After a robust and lengthy debate on an Opposition Motion to abolish the practice of having public servants wait three months for their first salary, an amended version was instead passed by the government for the “encouragement of payments within a reasonable time.”
The motion, which advised that public servants be paid no less than one month after the commencement of their employment, was moved on Thursday by the coalition’s Tabitha Sarabo-Halley. She argued that having public servants wait three months for their first cheque is “cruel, exploitative and unconscionable.” The parliamentarian said there is not a single rule or regulation that supports such a practice.
Recounting several stories of persons who entered the public system and were forced to beg friends and strangers for assistance to make it through the grueling 90-day waiting period, Sarabo-Halley said it is only fair that such a grave injustice be corrected.
Her colleague, Jermaine Figueira also fought vociferously for the motion to be passed as is. The Chairman of the Public Accounts Committee said should there be division on this issue, the House would find itself wearing a hypocritical mask since no parliamentarian, old or new, has to wait three months to receive their salary. “…After one month of coming into this House we get a salary. Why should the people who keep the engines of this country running have to wait three months for pay? We must fix this flaw in the public system,” the politician argued.
Public Affairs Minister, Sonia Parag acquiesced that public servants should not have to wait three months to be paid. However, Parag argued that there is a multiagency process that has to be followed for new employees. Though this may lead to delays, she said there is a system that is now in place for those workers to receive advances from regional bodies.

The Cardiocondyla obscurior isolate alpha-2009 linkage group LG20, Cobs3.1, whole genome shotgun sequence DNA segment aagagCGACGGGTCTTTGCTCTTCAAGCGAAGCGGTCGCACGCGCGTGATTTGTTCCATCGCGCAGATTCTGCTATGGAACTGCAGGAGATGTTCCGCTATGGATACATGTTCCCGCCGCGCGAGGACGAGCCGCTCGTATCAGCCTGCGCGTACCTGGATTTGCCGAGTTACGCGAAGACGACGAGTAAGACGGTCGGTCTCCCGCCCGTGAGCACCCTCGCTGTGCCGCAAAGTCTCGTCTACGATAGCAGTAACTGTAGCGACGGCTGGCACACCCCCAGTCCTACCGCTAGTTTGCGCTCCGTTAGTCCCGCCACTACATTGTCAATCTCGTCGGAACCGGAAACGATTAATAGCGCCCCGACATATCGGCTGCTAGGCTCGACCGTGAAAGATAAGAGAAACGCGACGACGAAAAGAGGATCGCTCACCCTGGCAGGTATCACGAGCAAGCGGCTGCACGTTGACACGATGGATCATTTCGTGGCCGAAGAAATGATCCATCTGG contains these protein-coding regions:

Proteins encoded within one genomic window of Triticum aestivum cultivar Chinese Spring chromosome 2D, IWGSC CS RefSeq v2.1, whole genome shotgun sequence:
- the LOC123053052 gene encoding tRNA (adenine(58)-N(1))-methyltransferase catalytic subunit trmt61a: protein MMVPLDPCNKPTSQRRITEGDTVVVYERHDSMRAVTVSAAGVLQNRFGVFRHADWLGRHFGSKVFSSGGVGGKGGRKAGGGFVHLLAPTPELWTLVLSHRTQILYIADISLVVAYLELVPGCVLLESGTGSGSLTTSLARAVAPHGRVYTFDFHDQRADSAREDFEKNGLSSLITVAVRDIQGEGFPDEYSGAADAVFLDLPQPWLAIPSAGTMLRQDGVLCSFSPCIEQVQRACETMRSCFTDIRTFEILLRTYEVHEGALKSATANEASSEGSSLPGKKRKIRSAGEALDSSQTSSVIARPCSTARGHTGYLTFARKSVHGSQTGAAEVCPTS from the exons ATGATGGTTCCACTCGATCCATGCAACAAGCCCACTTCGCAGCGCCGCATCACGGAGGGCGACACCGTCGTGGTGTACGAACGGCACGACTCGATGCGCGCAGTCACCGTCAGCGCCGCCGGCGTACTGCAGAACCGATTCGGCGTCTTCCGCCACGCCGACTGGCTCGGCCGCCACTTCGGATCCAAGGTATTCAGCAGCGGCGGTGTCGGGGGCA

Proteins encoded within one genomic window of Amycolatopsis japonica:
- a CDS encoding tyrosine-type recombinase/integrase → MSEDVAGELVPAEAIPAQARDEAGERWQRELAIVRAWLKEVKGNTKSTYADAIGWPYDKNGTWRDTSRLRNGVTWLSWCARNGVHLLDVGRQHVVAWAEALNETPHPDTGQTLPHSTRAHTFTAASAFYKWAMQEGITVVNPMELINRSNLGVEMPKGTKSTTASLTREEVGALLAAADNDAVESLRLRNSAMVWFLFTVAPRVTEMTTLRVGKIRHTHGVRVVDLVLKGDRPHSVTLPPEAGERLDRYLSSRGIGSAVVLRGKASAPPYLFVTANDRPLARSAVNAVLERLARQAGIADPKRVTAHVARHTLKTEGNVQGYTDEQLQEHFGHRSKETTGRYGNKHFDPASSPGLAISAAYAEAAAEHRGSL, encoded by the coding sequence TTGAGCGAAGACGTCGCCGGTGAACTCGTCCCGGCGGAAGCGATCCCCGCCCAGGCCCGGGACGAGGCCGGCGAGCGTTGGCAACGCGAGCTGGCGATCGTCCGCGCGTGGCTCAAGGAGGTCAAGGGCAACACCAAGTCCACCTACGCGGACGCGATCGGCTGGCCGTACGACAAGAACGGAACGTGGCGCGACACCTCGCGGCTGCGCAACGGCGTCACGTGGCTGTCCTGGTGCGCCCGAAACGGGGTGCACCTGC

The minister further noted that the government values the contribution of all public servants but stressed there is a process that must be followed. Taking this into consideration, the parliamentarian asked for the motion to be amended to “encourage” the payment of salary “within a reasonable time on receipt of a letter of appointment or a signed contract.”
Lending support to his colleague’s amendments was Agriculture Minister, Zulfikar Mustapha who lambasted the opposition for taking such a duplicitous position. Mustapha found it preposterous that Sarabo-Halley, who served as the Minister of Public Service under the APNU +AFC regime, did nothing to resolve the said matter her motion sought to address, but now lectures the government on how it should handle the matter. The parliamentarian reminded Sarabo-Halley that it was the APNU+AFC that callously imposed backbreaking measures on citizens and laid off over 7000 sugar workers.
Joining him down memory lane was Senior Finance Minister, Dr. Ashni Singh. During his contribution, he recalled that it was the same opposition that compelled thousands of public servants to give up their contract gratuity status and to move to permanent establishment status. The economist said this had the effect of reducing those persons’ emoluments by 22.5 percent.
He also shared that in 2019, Sarabo-Halley as Public Service Minister had issued a circular which essentially stated that talks of a three month waiting period were nothing but misinformation. Quoting the said circular, the Finance Minister exposed that his Opposition colleague knew then, and now, that delayed payments are due to various bureaucracies within the system. On that note, the Finance Minister posited that it is the PPP/C’s position that persons must be paid as soon as possible after they receive their appointment instrument and/or their contract.
Following the impassioned contributions of Dr. Singh and other members, House Speaker, Manzoor Nadir put the government’s amended motion to a vote.
With a majority in hand, the House passed the motion to encourage the payment of new public servants within a reasonable time of receipt of contract.